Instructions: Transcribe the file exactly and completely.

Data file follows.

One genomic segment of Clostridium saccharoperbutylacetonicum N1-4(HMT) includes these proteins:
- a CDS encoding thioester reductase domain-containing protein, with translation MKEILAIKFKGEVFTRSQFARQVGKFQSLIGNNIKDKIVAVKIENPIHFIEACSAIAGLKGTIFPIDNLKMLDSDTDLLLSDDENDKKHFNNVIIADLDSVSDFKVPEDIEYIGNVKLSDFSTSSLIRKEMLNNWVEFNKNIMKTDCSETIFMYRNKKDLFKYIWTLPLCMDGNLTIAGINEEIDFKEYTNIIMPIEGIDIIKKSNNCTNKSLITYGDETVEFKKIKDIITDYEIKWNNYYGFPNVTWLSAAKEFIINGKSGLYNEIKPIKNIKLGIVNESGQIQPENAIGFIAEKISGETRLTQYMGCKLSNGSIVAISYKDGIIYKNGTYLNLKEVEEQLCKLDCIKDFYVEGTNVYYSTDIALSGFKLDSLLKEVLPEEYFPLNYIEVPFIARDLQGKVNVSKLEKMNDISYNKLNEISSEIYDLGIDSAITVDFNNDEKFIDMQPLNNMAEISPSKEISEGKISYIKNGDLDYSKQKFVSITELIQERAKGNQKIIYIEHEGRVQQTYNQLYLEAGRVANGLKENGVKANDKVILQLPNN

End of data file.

One genomic segment of Clostridium saccharoperbutylacetonicum N1-4(HMT) includes these proteins:
- a CDS encoding thioester reductase domain-containing protein, with translation MKEILAIKFKGEVFTRSQFARQVGKFQSLIGNNIKDKIVAVKIENPIHFIEACSAIAGLKGTIFPIDNLKMLDSDTDLLLSDDENDKKHFNNVIIADLDSVSDFKVPEDIEYIGNVKLSDFSTSSLIRKEMLNNWVEFNKNIMKTDCSETIFMYRNKKDLFKYIWTLPLCMDGNLTIAGINEEIDFKEYTNIIMPIEGIDIIKKSNNCTNKSLITYGDETVEFKKIKDIITDYEIKWNNYYGFPNVTWLSAAKEFIINGKSGLYNEIKPIKNIKLGIVNESGQIQPENAIGFIAEKISGETRLTQYMGCKLSNGSIVAISYKDGIIYKNGTYLNLKEVEEQLCKLDCIKDFYVEGTNVYYSTDIALSGFKLDSLLKEVLPEEYFPLNYIEVPFIARDLQGKVNVSKLEKMNDISYNKLNEISSEIYDLGIDSAITVDFNNDEKFIDMQPLNNMAEISPSKEISEGKISYIKNGDLDYSKQKFVSITELIQERAKGNQKIIYIEHEGRVQQTYNQLYLEAGRVANGLKENGVKANDKVILQLPNN